Subjects benefited equally from outpatient and residential aftercare, regardless of the severity of their drug/alcohol problem.
As states and the federal prison system further expand prison-based treatment services, the demand and supply of aftercare treatment services will also increase. As this occurs, systems and policies governing the transitioning of individuals from prison- to community-based treatment should include a systematic and validated assessment of post-prison treatment needs and a valid and reliable means to assess the quality of community-based treatment services. They should also ensure that parolees experience a truly uninterrupted continuum of care through appropriate recognition of progress made in prison-based treatment.
"Groups were compared in terms of the proportion of patients who received at least one service in each of the seven TSR service areas over the first 4 weeks of treatment, using Fishers exact tests or x square (Ferguson , 1959; Cohen and Cohen, 1975). Next all sessions and services (including 'core services') provided in each of the seven problem areas were summed into service composite scores, indicating the total amount of focused treatment activity received by each subject in each of those service areas (See McLellan et al., 1993; Alterman et al., 1994; McLellan et al., 1997). Groups were compared on mean values from these seven TSR service composite measures using two-way (wave by group) multivariate analysis of variance (MANOVA) with significance level set at PB 0.05 (Cohen and Cohen , 1975). "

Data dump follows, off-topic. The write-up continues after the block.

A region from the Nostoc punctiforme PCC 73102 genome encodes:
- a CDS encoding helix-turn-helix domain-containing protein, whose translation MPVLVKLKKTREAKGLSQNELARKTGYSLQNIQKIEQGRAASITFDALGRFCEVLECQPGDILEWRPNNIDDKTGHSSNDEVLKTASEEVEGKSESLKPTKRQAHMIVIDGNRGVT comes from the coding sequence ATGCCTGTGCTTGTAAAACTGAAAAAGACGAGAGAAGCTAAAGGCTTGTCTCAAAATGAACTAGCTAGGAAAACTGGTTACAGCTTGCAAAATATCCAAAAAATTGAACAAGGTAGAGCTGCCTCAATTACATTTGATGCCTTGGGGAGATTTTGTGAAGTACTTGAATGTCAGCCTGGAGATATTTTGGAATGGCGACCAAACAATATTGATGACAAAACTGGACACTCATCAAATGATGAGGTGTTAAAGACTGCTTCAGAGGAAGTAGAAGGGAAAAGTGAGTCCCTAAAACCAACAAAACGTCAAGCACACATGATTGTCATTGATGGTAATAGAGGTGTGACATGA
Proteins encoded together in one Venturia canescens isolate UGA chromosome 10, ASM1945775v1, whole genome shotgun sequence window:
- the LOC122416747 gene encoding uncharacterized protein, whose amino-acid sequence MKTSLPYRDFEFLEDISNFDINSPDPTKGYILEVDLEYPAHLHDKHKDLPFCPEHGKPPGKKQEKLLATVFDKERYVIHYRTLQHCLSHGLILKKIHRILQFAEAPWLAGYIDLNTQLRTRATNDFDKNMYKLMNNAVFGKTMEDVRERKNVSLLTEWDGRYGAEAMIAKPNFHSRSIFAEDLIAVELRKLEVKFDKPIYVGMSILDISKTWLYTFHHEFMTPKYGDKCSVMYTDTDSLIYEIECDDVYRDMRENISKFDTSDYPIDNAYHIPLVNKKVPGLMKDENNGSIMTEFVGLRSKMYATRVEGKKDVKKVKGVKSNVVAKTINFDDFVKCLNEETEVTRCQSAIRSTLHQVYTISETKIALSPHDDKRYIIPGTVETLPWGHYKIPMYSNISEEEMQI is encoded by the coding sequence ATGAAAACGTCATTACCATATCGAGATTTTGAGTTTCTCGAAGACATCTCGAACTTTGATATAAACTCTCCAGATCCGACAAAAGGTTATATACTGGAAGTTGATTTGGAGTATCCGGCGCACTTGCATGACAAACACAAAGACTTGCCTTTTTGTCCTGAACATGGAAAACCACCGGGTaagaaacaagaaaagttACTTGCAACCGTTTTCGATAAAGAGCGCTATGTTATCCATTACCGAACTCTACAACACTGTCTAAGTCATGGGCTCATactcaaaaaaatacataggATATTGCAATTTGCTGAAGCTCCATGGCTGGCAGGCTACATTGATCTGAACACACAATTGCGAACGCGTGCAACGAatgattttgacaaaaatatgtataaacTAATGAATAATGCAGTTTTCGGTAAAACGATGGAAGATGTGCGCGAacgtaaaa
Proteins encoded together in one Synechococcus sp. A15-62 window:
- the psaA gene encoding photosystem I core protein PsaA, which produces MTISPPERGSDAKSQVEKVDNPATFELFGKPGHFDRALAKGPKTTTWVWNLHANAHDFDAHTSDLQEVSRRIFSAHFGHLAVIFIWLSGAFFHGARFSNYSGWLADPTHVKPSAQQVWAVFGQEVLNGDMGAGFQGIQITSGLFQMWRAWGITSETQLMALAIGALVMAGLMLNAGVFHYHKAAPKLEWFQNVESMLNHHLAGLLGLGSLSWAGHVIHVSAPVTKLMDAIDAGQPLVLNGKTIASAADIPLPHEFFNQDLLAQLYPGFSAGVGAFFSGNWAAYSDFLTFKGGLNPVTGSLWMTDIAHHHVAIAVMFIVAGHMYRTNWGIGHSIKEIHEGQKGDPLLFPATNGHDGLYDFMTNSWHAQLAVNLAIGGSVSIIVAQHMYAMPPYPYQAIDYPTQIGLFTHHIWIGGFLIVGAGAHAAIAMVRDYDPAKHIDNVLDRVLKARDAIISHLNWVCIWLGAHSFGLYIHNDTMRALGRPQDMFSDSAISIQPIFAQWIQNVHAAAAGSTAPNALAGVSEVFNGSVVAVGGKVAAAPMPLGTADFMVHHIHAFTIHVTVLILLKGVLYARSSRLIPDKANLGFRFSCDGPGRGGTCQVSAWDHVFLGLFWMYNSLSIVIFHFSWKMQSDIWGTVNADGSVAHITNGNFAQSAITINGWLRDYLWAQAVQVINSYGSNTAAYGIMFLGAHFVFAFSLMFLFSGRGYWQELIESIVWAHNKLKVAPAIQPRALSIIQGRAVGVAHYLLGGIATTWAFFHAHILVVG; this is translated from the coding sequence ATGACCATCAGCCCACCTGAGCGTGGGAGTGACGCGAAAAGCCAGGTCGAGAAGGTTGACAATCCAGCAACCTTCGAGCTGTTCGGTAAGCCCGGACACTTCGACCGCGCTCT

[Show abstract][Hide abstract] ABSTRACT: This project evaluated whether clinical case managers (CCMs) could increase access and utilization of social services in the community; and thereby improve outcomes of addiction treatment. No case management (NoCM)--patients received standard, group-based, abstinence-oriented, outpatient drug abuse counseling, approximately twice weekly. Clinical case management (CCM)--patients were treated in the same programs but also were assigned a CCM who provided access to pre-contracted, support services such as drug free housing, medical care, legal referral, and parenting classes from community agencies. CCM patients received more alcohol, medical, employment, and legal services than NoCM patients during treatment. At 6 month follow-up CCM patients showed significantly more improvement in alcohol use, medical status, employment, family relations, and legal status than NoCM patients. We conclude that CCM was an effective method of improving outcomes for substance abuse patients in community treatment programs. Essential elements for successful implementation included extensive training to foster collaboration; and pre-contracting of services to assure availability.
Drug and Alcohol Dependence 07/1999; 55(1-2):91-103. DOI:10.1016/S0376-8716(98)00183-5 · 3.42 Impact Factor